Growing Tides

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New Trials

The cavern howled, great gales of wind bringing in the churning tide, threatening to overturn the legendary ship in its tomb. Cheers and jeers were laced in the gusts, carried off, up the path away from the Scylla. They only grew louder, more boistrous, with each hit to a rather peculiar being, a miracle of both Terra and Natalie. He had many titles, monster, freak, abomination, mistake, fool, pawn... but he only had one name.

Olivier.

He couldn’t hold in his voice any longer, wheezing as the next blow struck. The spiral shell on the top of his head lurched forward, grazing the captain of the Iron Scythe’s fist as he pulled it free from his middle. Bethilius’s ghastly right eye gleamed in the dusky cave, catching the lightning outside while the rest of him was washed in darkness, only illuminated again with the next blow. His blue tendrils flopped before his eyes, but he refused to be blind, to ignore the brigands that gathered and reveled in his pain, in his sorrow.

The faun brayed, clomping his hooves as he swung again, this time right at his face. Olivier could taste blood in his mouth, his nose pressed up far enough so he could see it, blinding all but the middle of his vision, locked on the Terrahn knelt beside the pirate captain. The knife was still held by the Terrahn’s thin, pale green neck, paled even more by his pearly eyes, begging, pleading for Olivier to stop. He still wore that sad smile, wavering as Olivier doubled over on the Faun’s fist, dug into his middle.

Bethilius nickered, flicking back his white mane, and had the oaf of a Faun that kept him pinned so long to drop him at his feet. The cheers, the jeers, all interest in Olivier was gone as he did, replaced with a single word, repeated again and again.

“Cut. Cut. Cut. Cut...”

Olivier looked up, up at Ponitius, but no fear touched his eyes or his heart. Terror, futility; weakness wasn’t an option. Red grew in his starry eyes, blazed on his right arm, burning brighter and more lush than the blood that whetted the blade against the Terra’s throat. It had started its pull, yet the Terrahn still smiled. Ponitius still smiled.

But so was Bethilius.

He slowly drew the knife, savoring the blood spilling onto it and his hand. His left eye burned so bright, the green orb gleaming like a finely polished gem, while the milky right one seemed to drink in the red that spilled, making the long, jagged scar that ran down it and his long snout pulse, stealing all light that gave the cavern an eerie glow.

Olivier tried crying out, but no sound escaped his lips. No words dared to disturb that darkness. He cared not and continued to lament, to threaten until words were not enough. He simply screamed. He screamed and writhed and fought against that darkness that started to consume them. He flung out his hands, clawing with his right.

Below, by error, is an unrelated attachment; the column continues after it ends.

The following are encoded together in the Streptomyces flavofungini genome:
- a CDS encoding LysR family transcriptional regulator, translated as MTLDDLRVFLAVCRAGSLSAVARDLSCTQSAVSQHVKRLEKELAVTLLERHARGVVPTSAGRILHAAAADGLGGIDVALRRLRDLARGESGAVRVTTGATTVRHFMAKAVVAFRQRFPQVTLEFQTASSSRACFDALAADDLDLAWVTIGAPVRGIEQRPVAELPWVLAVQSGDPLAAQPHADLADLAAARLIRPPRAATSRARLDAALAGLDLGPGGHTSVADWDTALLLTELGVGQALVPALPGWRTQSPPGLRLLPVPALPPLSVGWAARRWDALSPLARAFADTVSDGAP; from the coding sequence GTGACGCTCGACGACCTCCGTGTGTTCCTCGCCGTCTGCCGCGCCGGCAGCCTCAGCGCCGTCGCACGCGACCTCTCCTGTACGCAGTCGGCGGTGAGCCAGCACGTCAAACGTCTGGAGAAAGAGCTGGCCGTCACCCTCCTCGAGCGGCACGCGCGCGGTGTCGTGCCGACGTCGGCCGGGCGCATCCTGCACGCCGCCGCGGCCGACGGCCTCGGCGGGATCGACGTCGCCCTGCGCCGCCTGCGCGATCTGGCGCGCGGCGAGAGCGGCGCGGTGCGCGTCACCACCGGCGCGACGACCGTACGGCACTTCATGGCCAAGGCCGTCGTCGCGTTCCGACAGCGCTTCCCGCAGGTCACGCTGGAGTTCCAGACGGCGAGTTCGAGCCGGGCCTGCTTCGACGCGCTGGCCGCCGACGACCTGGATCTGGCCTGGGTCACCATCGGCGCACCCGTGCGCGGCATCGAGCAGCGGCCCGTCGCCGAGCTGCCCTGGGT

And the darkness shuddered.

The red faded a moment from his right arm, showing the purple, tainted flesh as it started to glow. His fingers grew, crackling, popping as they wove their way through the crowd, touching everyone and everything they passed, seeming to pull their very life, their essence, into them. First there was the silence, the chants gone.

Then came the screams.

Horrid shrieks rose against the wind, trying to suck them out into the storm, to be rid of such blood-curdling pain, as red poured from those fingers into everything. Terrahn, Faun, Itchyomen; it did not matter. All was reduced to fetid, smoldering, rotting flesh.

Only to rise as dark husks.

Their howls shattered the darkness, the blood left in their wake glowing, twinkling in the twilight. Bethilius and oafish Faun fled down the steps, but Olivier did not care. He had to check on Ponitius.

The cobbler had collapsed. His right hand landed beside Olivier’s, watching him, hearing him as he gasped and wheezed and gurgled on his own vim, warming his cheek and chin. Ponitius turned his head over, and Olivier could only watch as the light in those pearls slowly faded and fogged, reflecting him.

And the darkness in his own eyes.


Olivier shot awake, sitting up in the hammock. He clenched his chest, his heart beating hard, racing, throbbing with the yellow and red in his star eyes. His soft, Terrahn face felt so cold, the scars on his left cheek thrumming with each beat. He could not see them, but the way they ached told him they were still quite bruised. The suckers on his hand held hard to the red fabric of his jacket, its shoulders, sleeves, and hem patched with yellows, greens, and browns. At that moment, he could feel the patch sewn on the back. Four tentacles, as white as bone, coiled together, end over end, splaying out towards the center where smaller, dozens, if not hundreds, of them wrapped and snared at the Itchyoman skull in its center. On the top of its sleek top was one, last tendril, gleaming with blue gems, which now stung against him.